I have lived many lives.
Childhood and motherhood. Married life and divorced life. Career girl and stay-at-home mom. Head of a full house and head of an empty nest.
Each life requires a transformation of sorts; some kind of shake up.
In moving from one life to another, I am able to look back over my shoulder to see where I have been, and how far I have come.
Transformation is BIG!
That is, until I found yoga.
In yoga, I experience small transformations that are impactful all the same. In yoga, I arrive at class in one state of mind and body and leave in another.
I work closely with a man who served in the Special Forces as a Green Beret and, in his terminology, my Monday, Wednesday and Friday wake up hour is called 0’Dark 30 – before sunrise.
I wake up in the dark three days a week so I can be on the mat for a 6 a.m. yoga class.
In general, mornings are pretty easy for me, but often they can arrive too soon.
Some mornings, I find my way back into bed – yoga clothes, coffee and all -- not once, but twice, before leaving the house.
Other mornings might follow a middle-of-the-night phone call from one of my adult children on the way home from someplace late.
The O’Dark 30 wake up call does not allow for much time beforehand in gaining perspective; there is no day under my belt before arriving at class. There is only time to get up and go, and I arrive in whatever state of mind and body in which I roll out of bed.
On such mornings, the instructor often dims the lights before starting the music.
This morning, I trickle in with the other 6 a.m.’ers, lay out my mat and put up my hair. The class sits in unusual quiet; there is no usual morning chatter as we wait for instructions as to how to begin, with me hoping to start on our backs and ease into the practice with various stretches.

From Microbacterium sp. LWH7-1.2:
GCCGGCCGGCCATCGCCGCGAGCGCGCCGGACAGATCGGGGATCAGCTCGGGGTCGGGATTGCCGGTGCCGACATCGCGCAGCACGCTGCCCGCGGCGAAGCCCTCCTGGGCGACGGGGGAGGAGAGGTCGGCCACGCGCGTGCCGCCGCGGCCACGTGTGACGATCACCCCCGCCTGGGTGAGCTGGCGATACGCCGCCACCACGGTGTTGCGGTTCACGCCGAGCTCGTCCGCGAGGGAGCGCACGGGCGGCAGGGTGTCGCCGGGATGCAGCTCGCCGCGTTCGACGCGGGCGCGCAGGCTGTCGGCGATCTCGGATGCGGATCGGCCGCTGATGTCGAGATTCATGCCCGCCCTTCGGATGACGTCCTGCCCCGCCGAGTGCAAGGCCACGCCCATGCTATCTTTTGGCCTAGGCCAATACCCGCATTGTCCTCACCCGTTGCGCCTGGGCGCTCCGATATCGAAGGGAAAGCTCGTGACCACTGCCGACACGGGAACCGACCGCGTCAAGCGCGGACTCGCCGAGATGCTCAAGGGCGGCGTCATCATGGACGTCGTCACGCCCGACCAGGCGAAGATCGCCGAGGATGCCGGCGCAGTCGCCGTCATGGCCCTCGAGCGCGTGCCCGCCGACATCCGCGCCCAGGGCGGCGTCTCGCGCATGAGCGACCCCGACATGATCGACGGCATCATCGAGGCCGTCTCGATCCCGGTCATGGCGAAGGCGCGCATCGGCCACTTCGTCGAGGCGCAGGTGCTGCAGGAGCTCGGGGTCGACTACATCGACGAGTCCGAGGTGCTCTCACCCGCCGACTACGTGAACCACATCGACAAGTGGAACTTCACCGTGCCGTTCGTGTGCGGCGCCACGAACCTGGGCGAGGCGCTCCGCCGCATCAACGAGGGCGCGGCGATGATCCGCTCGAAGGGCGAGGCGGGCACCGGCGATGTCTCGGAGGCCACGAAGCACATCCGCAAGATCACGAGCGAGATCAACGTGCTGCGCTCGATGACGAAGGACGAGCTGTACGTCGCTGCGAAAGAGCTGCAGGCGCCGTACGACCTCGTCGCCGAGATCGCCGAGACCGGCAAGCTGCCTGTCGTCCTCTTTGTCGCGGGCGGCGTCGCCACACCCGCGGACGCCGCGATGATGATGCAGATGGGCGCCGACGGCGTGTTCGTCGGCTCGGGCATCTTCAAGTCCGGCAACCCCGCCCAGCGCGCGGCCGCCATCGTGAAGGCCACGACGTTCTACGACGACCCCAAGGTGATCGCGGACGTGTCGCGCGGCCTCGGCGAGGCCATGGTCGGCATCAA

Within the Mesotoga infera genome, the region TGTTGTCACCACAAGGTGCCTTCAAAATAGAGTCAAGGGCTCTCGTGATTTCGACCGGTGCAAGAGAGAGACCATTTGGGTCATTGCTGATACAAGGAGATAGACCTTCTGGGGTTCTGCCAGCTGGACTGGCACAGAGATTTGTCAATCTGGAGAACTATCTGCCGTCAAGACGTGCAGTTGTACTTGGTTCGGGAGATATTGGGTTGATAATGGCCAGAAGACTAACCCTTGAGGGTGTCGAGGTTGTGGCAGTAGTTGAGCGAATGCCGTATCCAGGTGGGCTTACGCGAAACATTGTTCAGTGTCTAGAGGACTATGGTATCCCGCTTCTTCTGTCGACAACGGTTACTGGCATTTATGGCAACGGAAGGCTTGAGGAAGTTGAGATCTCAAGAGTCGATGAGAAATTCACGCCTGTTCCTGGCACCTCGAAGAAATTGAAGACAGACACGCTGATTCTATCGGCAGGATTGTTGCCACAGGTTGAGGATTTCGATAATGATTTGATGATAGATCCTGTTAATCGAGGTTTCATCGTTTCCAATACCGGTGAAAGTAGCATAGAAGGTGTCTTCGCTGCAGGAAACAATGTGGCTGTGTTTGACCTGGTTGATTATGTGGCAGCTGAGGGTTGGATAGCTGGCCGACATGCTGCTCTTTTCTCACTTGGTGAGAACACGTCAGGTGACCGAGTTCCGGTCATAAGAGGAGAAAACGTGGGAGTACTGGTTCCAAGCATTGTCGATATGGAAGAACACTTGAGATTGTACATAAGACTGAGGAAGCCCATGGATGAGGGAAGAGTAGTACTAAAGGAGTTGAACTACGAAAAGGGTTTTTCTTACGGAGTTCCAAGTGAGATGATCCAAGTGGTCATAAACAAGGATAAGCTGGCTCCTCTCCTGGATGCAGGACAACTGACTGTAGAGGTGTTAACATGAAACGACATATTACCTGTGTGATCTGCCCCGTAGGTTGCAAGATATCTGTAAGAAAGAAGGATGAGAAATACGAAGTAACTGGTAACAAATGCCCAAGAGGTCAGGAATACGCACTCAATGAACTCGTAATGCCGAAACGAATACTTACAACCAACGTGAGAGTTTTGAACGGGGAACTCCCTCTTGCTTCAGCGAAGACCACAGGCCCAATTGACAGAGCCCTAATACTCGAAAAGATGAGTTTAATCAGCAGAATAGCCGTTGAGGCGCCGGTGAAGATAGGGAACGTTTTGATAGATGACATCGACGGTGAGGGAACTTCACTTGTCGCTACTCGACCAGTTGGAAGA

But today we start in Boat.
Boat is one of my most dreaded poses.
Sitting on the tailbone, the body forms a “V”, legs together and stretched out in front, torso doing the same in the opposite direction. The heart is forward, the stomach is in --
belly button to spine,
in the words of the instructor
– and the arms are extended.
Torture! We unfold, our bodies flattening out just inches above the mat, and then we rise into a “V” once more.
We do this again, and again, and again, engaging the entire body from head to toe.
Following Boat, we stay on the floor to do some stretches and twists, my favorite being the one where one leg is placed over the other with the knee up, while the one underneath tucks in. The body twists in the opposite direction, and the hands wind between the legs, grasping to form a bind.
From the hips down, the body faces forward while the torso twists with the head looking back over the shoulder.
During these twists, I like to look out the windows at the top of the back wall.
As yet, I cannot see out; it is still dark.
We move into several flows and sequences, hitting most all of the poses we have been taught. The class moves quickly for me and, by the end, I am completely energized, my mind and body awake for the day.
Before our final resting pose of Savasana, we twist again.
I look back over my shoulder and, this time, the windows behind me are well lit.
The sun has come up; the day has begun, and I am transformed.